We lived the cartoon life for a few days last week when we slipped off to Myrtle Beach for a little R&R before Nick heads back to classes and we all start that inevitable post Labor Day slide toward Christmas!
Cartoon life because, on Thursday, as we were getting ready to leave, the N&O ran a cartoon of a guy walking toward the beach and past a sign dictating the rules of the beach.
At the risk of sounding alarmist, it is important to realize that a disease about which little is truly known -- and for which no treatment exists -- is here in the United States.
Not only that, it has triggered the first-ever travel warning by the Centers for Disease control focused on a portion of our mainland.
That disease, of course, is the Zika virus which first began to cause concerns many months ago, mostly in South America.
The last time I wrote a column about Rod Blagojevich, he was facing as many as 300 years behind bars on charges of political corruption.
Ultimately, he was sentenced to 14 years in prison for his transgressions.
You remember Blago, as he was known in some circles, right?
Well, let me refresh your memories.
"Not my problem."
How many times have you heard someone say that in recent years?
That is also the attitude too many North Carolinians have about the goings on in Raleigh.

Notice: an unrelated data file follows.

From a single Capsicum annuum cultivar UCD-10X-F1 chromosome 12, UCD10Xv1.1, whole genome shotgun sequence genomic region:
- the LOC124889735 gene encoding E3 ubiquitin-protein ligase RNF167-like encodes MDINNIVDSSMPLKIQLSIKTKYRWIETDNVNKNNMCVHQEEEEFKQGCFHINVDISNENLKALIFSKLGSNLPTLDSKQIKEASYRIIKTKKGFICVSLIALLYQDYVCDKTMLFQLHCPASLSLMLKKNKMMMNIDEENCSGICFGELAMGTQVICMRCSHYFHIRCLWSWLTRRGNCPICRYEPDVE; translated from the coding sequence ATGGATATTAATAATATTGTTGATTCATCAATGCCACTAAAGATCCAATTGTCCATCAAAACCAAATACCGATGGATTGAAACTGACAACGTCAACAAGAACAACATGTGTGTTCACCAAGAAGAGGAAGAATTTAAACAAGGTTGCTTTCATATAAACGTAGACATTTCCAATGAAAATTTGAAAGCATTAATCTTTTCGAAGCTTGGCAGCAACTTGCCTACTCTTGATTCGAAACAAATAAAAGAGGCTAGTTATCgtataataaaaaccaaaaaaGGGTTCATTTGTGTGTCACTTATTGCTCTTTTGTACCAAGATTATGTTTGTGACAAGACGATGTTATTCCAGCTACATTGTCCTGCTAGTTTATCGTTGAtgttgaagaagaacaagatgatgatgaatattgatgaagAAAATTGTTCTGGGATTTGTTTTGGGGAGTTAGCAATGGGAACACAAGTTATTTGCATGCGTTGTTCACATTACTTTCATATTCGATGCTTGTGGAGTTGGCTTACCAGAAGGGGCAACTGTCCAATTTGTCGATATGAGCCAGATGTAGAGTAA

They think the misdeeds of the radical Republicans in charge don't adversely affect them; it only hurts those "other people." Let's take a deeper look at that.
Dear editor: School supplies are a basic need for students. The truth is though, that not all families can afford to supply these basic needs themselves.
Teachers fill in the gaps for these families out of their own pockets. No one is forcing teachers to pay for classroom supplies, we do it voluntarily.
North Carolina already ranks as the second-worst state to be a teacher, and we rank 46th in the country for per student spending.
LOUISBURG - Jeanette Murray Leonard, 78, of Louisburg, died Sunday afternoon.
LOUISBURG - Mary Kay Whetsell Harmon, 71, of Louisburg, died Wednesday night.
LOUISBURG- Robert Damion May, infant son of Joey Brown and Austin May, died Friday.
SHEDDING A BLOCK. Bunn High School's Johnathon Truett (right) evades a block attempt during a drill at last Thursday morning's football practice.
BUNN -- A preseason trip to Raleigh for the old Pigskin Preview used to be a much-anticipated event for the Bunn High School football team.